It pays to know what you are doing

Novice landlords


Tom Shaner is dumbfounded by the frequent phone calls his association receives from new landlords asking for advice - after the landlords have already leased their property to tenants.

"They should not go into it blind," said Shaner, executive director of the Property Owners Association of Greater Baltimore, a nonprofit trade association with a membership tending toward owners of single-family houses.

"You don't just have a sideline investment. You're going into the business of providing housing. You need to know the laws of your business," Shaner said. Here are some of the highlights of what prospective landlords need to know.

Leases and housing laws

A lease is a legal agreement that lays out the terms of the rental and the rights and responsibilities of the landlord and tenant.

"The lease will be the operable document if you end up in court," said Bob Merbury, a former certified property manager and a residential and commercial landlord with properties in Baltimore and surrounding counties.

The lease stipulates the rent, the security deposit, who pays for utilities and maintenance, and whether a tenant can sublet the premises. One landlord omitted a subletting clause, only to be hit with repair bills and little recourse for reimbursement when a college student tenant sublet to another student who damaged the place, Shaner said.

Leases also say what happens if the property is sold or if the tenant falls behind on rent.

Any lease, however, is subject to federal, state and local laws. For instance, although Maryland law requires that landlords give a 30-day written notice to terminate a tenant's month-to-month lease, Baltimore City requires a 60-day written notice.

Not knowing those laws can result in a landlord being unable to evict a tenant for not paying rent, because he didn't correctly file the court action or give the tenant appropriate notice, said Stephanie Cornish, senior landlord-tenants counselor for Baltimore Neighborhoods Inc., a nonprofit citizens' group.

"The law says what they [landlords] can and cannot do," Cornish said. "I think they all need to find some way to find out what the law is, because they waste a lot of money and time going through the process and not knowing what they're doing and so not being successful at it."

Lead paint

It's particularly imperative for landlords to observe state and federal laws pertaining to lead-paint contamination in homes to avoid government penalties and limit liability in civil lawsuits.

In Maryland landlords can't evict tenants for not paying rent without demonstrating in Rent Court that they are in compliance with lead-paint laws.

The federal law applies to all rental properties built before 1978. It requires that landlords disclose any known lead-paint hazards to potential tenants and also distribute to new tenants the pamphlet "Protect Your Family From Lead In Your Home."

Maryland's 1994 lead-paint law applies to all rentals built before 1950, unless they have been certified as lead-paint free. To comply with the state law, landlords must register all pre-1950 rental properties with the Maryland Department of the Environment and distribute to tenants an additional pamphlet, "Lead Poisoning Prevention - Notice of Tenants' Rights."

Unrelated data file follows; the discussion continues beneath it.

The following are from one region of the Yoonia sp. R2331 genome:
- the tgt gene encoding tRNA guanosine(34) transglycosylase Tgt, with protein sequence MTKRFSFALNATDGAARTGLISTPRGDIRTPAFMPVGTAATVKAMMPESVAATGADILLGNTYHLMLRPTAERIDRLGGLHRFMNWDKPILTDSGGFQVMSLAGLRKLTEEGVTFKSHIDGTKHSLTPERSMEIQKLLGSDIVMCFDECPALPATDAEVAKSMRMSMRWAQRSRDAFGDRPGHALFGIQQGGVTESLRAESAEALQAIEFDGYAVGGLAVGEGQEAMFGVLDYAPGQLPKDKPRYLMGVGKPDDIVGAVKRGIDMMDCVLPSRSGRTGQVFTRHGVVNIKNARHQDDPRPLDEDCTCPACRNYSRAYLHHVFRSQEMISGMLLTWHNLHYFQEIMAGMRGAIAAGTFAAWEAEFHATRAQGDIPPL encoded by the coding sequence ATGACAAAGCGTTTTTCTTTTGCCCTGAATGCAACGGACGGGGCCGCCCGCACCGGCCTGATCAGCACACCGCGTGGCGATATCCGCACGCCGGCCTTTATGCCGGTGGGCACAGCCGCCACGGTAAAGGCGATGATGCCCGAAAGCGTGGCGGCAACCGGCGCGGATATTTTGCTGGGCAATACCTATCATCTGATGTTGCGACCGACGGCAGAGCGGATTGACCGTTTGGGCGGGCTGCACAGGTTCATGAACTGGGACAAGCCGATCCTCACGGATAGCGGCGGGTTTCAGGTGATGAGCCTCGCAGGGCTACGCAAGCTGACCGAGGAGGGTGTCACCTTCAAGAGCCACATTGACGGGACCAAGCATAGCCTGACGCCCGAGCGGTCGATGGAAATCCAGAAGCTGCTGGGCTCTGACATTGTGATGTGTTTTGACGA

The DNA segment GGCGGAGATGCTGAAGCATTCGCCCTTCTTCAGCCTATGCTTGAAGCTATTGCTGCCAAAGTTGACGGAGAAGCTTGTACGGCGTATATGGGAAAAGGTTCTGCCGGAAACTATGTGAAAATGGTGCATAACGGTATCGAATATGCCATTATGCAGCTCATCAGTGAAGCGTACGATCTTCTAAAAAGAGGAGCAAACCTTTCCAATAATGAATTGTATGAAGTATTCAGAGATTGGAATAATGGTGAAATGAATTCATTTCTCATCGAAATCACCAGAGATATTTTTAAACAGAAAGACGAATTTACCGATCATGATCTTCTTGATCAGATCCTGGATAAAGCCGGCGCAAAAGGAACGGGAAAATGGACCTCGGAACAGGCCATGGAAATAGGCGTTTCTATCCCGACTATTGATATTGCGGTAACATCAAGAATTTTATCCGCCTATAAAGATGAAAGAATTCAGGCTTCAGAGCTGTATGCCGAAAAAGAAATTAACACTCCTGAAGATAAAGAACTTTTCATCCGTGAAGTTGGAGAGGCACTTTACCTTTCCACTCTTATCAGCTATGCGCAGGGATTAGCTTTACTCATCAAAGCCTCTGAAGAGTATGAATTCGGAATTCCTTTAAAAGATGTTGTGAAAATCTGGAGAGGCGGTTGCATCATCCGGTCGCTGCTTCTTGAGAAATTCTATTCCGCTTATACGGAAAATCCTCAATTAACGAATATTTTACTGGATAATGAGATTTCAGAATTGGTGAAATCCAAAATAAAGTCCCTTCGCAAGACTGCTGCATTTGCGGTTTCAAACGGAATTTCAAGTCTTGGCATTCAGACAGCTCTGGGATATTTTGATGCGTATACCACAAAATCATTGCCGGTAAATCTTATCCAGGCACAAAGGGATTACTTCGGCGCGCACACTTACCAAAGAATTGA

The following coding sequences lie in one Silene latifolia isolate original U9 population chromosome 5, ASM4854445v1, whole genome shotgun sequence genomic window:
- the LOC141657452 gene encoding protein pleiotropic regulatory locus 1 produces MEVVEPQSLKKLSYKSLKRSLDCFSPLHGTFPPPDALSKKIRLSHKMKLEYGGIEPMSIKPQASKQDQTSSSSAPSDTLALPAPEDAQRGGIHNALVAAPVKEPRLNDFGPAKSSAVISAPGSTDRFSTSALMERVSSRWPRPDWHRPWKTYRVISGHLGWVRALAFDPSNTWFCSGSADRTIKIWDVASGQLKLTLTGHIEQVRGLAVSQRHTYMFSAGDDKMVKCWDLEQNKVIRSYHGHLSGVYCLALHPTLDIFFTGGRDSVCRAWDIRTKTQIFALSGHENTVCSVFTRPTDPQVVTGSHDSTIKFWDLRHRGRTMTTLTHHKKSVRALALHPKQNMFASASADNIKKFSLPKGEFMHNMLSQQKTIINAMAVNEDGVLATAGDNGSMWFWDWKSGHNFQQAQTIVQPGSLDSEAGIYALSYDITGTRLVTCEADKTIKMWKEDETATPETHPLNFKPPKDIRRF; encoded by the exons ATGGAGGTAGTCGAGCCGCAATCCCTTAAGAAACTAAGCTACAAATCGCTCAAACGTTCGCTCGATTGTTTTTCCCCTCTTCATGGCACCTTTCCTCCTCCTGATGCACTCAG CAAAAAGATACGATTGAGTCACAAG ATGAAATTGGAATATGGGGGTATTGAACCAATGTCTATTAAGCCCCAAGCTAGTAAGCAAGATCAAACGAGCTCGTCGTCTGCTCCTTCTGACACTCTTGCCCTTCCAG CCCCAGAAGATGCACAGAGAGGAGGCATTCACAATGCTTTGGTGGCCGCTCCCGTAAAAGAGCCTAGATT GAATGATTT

Before each new tenancy, Maryland landlords should follow a specific protocol for lead-paint testing or lead-paint risk reduction treatments for a rental unit.

Depending on the condition of a rental property, landlords can generally expect to pay $800 to $2,500 for lead-paint risk reduction treatments per housing unit, estimated Alvin Bowles, manager of the Department of the Environment's lead-poisoning prevention program. Risk-reduction treatments need only be performed once, followed up by a visual inspection by a certified inspector each time a rental is turned over, Bowles said.

Lead-paint testing costs $170 to $350 depending on the individual inspector and the size and condition of a home, contractors said. But the lead dust-test must be performed every time the unit is leased, Bowles said.

Landlords must only use state-certified contractors and inspectors for lead-reduction and testing work or risk a $25,000 fine, Bowles said.

A milestone in the Maryland lead-paint law, known as the 100 Percent Rule, takes effect in February, along with stepped-up enforcement of the lead-paint law, Bowles said. Landlords will have to demonstrate that every rental unit they own, rather than just half, has been tested for lead paint or undergone risk-reduction treatments.


Landlords should also familiarize themselves with federal and state housing laws against housing discrimination. Federal law prohibits discrimination based on a renter's race, color, religion, national origin, family status or disability.

State housing law further bars discrimination against rental applicants because of marital status or sexual orientation.

Tenant screening

Finding the right tenant can be a challenge. Some landlords depend on credit and reference checks.

Merbury recommends as extensive a background check as possible on prospective tenants, including credit checks and calling previous landlords.

Although Baltimore County landlord Dave Lombardo follows such screening procedures, he mostly relies on his intuition. "You just have to get a feel for it," said Lombardo, who has been a landlord for eight years. "Finding tenants isn't hard. Finding one that you like is the problem."

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